Last edited by Rwehavinfunyet; 07-15-2020 at 06:08 AM.
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  #64  
Old 07-15-2020, 06:49 AM
Nitro.45 Nitro.45 is offline
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Quote:
Originally Posted by Tatanka View Post
After ten years loading pistol on a Square Deal, I bought a 650 for my rifles.

I've never owned a single stage press, the closest I've owned to a single stage is a Redding T-7.

Insisting someone learn on a single stage press won't make them a better reloader, but it might frustrate them enough to drive them out of the hobby.

I wouldn't do that to anyone. But if someone decides to start reloading with a Dillon machine, I can certainly help them get into the game.

Reloading isn't about rounds per hour, but, like having a lot of money, it's a lot more fun than the alternative.
Oh, I don’t know about the “not starting with a single stage” angle. Most of us did, simply because of economics, but you quickly tire of it. By one step at a time, you learn why you have to force primers in some cases and not others, you figure out why you are crushing cases. You also know why not to seat and crimp in the same step....until you figure it out. It teaches all of the intricate steps along the way. Concentrating on powder charge, reading and re-reading to make sure you are right is priceless. Or, you can just jump in the pool. Neither way is wrong, but a mini bike is a good first start before a YZ250!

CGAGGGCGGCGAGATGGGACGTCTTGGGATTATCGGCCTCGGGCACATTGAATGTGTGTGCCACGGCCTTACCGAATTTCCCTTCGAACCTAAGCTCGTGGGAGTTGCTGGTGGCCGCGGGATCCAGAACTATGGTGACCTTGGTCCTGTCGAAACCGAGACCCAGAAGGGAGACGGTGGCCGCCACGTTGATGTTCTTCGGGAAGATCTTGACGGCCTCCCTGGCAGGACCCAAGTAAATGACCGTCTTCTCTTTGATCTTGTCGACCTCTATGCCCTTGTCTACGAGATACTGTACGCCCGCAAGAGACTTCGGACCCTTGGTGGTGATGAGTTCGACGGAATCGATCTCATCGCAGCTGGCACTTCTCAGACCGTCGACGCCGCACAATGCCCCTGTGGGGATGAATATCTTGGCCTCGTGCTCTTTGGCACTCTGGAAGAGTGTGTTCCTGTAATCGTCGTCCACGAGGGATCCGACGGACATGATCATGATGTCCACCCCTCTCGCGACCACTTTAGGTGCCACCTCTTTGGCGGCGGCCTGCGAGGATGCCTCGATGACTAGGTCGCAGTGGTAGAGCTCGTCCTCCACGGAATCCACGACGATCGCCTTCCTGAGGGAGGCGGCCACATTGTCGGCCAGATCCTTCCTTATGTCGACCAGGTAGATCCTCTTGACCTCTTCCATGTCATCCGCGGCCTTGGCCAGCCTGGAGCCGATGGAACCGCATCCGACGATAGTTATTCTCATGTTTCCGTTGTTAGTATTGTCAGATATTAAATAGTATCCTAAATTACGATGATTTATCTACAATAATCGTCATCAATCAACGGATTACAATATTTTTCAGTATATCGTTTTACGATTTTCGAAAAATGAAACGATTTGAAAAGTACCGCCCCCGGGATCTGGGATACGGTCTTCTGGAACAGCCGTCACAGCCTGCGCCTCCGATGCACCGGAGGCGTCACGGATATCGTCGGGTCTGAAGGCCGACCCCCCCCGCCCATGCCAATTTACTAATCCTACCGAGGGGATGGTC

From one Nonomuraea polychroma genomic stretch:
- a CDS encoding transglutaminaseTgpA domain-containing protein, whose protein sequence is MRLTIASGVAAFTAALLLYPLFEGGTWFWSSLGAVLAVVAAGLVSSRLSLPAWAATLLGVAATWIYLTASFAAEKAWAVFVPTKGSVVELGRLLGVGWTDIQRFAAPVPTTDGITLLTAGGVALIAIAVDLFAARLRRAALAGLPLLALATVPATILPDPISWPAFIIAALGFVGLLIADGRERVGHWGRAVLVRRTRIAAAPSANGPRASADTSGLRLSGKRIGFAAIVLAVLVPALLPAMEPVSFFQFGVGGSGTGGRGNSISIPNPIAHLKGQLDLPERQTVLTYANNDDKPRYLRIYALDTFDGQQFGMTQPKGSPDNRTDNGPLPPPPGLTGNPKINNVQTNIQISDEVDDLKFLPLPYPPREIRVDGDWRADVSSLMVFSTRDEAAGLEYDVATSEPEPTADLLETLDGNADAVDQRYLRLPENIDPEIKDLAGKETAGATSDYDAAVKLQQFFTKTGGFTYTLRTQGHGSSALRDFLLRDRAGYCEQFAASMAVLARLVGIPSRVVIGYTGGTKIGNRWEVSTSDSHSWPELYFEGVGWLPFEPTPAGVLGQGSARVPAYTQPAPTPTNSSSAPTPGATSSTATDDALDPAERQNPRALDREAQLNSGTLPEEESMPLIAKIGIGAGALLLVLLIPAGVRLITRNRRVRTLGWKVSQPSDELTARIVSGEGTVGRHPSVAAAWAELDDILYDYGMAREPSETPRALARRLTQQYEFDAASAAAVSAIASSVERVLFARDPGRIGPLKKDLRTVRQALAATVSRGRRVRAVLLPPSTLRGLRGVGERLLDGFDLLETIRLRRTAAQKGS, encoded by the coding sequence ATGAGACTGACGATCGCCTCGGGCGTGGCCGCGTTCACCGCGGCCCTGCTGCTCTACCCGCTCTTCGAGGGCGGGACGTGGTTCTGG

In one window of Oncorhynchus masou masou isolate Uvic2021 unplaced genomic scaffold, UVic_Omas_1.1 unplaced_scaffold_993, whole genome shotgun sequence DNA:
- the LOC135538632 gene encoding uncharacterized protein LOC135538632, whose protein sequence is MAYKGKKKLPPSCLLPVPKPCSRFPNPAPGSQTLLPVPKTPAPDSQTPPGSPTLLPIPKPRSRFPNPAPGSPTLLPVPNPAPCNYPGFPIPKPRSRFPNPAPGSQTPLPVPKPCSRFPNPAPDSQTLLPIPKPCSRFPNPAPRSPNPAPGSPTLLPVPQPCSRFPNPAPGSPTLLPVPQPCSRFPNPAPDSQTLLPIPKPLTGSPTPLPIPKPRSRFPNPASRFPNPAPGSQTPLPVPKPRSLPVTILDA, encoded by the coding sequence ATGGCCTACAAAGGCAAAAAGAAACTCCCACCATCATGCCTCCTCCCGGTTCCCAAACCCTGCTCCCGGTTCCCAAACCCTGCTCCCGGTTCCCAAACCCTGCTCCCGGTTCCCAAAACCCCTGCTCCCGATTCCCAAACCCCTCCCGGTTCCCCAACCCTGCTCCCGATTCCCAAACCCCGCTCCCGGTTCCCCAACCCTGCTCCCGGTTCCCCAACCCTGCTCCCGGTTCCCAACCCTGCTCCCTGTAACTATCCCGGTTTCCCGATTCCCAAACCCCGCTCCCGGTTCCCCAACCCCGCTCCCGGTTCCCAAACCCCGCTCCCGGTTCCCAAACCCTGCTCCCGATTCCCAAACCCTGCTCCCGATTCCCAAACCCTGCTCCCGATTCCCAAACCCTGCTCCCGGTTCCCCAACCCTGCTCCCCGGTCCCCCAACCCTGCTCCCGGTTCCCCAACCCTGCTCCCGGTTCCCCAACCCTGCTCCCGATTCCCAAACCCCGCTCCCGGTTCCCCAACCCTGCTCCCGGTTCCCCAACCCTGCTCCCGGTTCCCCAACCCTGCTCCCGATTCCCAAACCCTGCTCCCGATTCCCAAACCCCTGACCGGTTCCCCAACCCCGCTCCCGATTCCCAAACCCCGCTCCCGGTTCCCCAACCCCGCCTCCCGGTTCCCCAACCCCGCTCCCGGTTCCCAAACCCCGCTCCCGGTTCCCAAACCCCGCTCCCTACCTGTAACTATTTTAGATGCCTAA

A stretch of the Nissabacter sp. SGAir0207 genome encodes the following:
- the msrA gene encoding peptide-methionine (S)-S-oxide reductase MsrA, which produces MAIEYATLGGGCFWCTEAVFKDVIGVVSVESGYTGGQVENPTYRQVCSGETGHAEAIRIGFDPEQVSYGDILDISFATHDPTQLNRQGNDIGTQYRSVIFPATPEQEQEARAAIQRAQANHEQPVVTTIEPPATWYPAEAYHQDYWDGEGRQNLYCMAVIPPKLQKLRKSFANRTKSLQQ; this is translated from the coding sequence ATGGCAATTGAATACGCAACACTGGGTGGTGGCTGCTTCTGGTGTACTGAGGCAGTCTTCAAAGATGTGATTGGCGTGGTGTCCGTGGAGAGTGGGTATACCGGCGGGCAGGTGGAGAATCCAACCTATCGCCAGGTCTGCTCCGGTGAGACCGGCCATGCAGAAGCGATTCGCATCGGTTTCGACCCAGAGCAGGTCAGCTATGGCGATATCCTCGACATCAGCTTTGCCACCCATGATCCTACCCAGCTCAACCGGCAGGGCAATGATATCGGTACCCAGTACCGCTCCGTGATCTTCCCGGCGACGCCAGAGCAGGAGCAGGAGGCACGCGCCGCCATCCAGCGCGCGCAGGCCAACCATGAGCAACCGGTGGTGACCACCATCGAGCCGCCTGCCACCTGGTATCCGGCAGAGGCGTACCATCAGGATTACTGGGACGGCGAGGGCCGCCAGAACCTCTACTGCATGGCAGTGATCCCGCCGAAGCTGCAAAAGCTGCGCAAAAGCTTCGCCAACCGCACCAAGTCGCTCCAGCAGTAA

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  #65  
Old 07-15-2020, 09:43 AM
BrokenGrunt BrokenGrunt is offline
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Saying someone should start with a single stage press to learn reloading is like saying they should start with a single shot firearm to learn shooting.
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  #66  
Old 07-15-2020, 10:22 AM
flechero flechero is online now
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Originally Posted by Nitro.45 View Post
Oh, I don’t know about the “not starting with a single stage” angle. Most of us did, simply because of economics, but you quickly tire of it. By one step at a time, you learn why you have to force primers in some cases and not others, you figure out why you are crushing cases. You also know why not to seat and crimp in the same step....until you figure it out. It teaches all of the intricate steps along the way. Concentrating on powder charge, reading and re-reading to make sure you are right is priceless. Or, you can just jump in the pool. Neither way is wrong, but a mini bike is a good first start before a YZ250!